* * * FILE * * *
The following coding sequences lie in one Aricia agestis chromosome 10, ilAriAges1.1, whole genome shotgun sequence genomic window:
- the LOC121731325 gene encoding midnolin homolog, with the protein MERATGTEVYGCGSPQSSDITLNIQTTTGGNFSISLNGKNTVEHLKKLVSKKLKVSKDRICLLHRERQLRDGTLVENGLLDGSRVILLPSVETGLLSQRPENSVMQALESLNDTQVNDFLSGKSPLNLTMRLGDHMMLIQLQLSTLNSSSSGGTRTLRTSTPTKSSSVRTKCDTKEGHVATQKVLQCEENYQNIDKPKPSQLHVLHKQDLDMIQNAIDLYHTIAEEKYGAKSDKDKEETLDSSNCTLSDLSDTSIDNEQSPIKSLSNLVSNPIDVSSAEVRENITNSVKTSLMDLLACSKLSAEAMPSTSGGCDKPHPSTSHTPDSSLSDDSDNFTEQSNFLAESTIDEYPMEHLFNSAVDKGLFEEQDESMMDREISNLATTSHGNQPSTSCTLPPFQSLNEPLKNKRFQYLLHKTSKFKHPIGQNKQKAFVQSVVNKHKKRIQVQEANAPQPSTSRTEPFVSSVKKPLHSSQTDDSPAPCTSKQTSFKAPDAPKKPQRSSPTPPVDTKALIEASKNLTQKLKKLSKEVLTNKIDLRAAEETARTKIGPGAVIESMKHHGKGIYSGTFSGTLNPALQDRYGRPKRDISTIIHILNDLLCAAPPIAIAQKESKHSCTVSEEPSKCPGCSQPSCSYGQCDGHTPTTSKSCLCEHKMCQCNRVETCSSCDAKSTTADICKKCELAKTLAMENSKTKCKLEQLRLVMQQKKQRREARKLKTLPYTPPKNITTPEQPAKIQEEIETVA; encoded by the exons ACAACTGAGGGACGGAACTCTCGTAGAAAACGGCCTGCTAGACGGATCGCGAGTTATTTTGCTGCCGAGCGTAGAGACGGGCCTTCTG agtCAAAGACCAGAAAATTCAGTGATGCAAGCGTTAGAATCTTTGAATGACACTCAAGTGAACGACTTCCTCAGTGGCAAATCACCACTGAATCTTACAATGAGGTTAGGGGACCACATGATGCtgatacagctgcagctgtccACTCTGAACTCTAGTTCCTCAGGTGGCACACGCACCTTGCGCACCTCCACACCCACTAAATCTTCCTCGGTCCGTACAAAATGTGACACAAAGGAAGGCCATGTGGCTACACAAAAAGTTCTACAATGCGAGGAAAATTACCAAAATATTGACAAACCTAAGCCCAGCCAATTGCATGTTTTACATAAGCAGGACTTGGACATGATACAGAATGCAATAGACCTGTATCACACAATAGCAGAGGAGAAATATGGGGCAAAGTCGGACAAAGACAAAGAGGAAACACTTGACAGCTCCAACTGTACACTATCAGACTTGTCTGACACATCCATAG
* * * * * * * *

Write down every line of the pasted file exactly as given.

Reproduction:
The following coding sequences lie in one Aricia agestis chromosome 10, ilAriAges1.1, whole genome shotgun sequence genomic window:
- the LOC121731325 gene encoding midnolin homolog, with the protein MERATGTEVYGCGSPQSSDITLNIQTTTGGNFSISLNGKNTVEHLKKLVSKKLKVSKDRICLLHRERQLRDGTLVENGLLDGSRVILLPSVETGLLSQRPENSVMQALESLNDTQVNDFLSGKSPLNLTMRLGDHMMLIQLQLSTLNSSSSGGTRTLRTSTPTKSSSVRTKCDTKEGHVATQKVLQCEENYQNIDKPKPSQLHVLHKQDLDMIQNAIDLYHTIAEEKYGAKSDKDKEETLDSSNCTLSDLSDTSIDNEQSPIKSLSNLVSNPIDVSSAEVRENITNSVKTSLMDLLACSKLSAEAMPSTSGGCDKPHPSTSHTPDSSLSDDSDNFTEQSNFLAESTIDEYPMEHLFNSAVDKGLFEEQDESMMDREISNLATTSHGNQPSTSCTLPPFQSLNEPLKNKRFQYLLHKTSKFKHPIGQNKQKAFVQSVVNKHKKRIQVQEANAPQPSTSRTEPFVSSVKKPLHSSQTDDSPAPCTSKQTSFKAPDAPKKPQRSSPTPPVDTKALIEASKNLTQKLKKLSKEVLTNKIDLRAAEETARTKIGPGAVIESMKHHGKGIYSGTFSGTLNPALQDRYGRPKRDISTIIHILNDLLCAAPPIAIAQKESKHSCTVSEEPSKCPGCSQPSCSYGQCDGHTPTTSKSCLCEHKMCQCNRVETCSSCDAKSTTADICKKCELAKTLAMENSKTKCKLEQLRLVMQQKKQRREARKLKTLPYTPPKNITTPEQPAKIQEEIETVA; encoded by the exons ACAACTGAGGGACGGAACTCTCGTAGAAAACGGCCTGCTAGACGGATCGCGAGTTATTTTGCTGCCGAGCGTAGAGACGGGCCTTCTG agtCAAAGACCAGAAAATTCAGTGATGCAAGCGTTAGAATCTTTGAATGACACTCAAGTGAACGACTTCCTCAGTGGCAAATCACCACTGAATCTTACAATGAGGTTAGGGGACCACATGATGCtgatacagctgcagctgtccACTCTGAACTCTAGTTCCTCAGGTGGCACACGCACCTTGCGCACCTCCACACCCACTAAATCTTCCTCGGTCCGTACAAAATGTGACACAAAGGAAGGCCATGTGGCTACACAAAAAGTTCTACAATGCGAGGAAAATTACCAAAATATTGACAAACCTAAGCCCAGCCAATTGCATGTTTTACATAAGCAGGACTTGGACATGATACAGAATGCAATAGACCTGTATCACACAATAGCAGAGGAGAAATATGGGGCAAAGTCGGACAAAGACAAAGAGGAAACACTTGACAGCTCCAACTGTACACTATCAGACTTGTCTGACACATCCATAG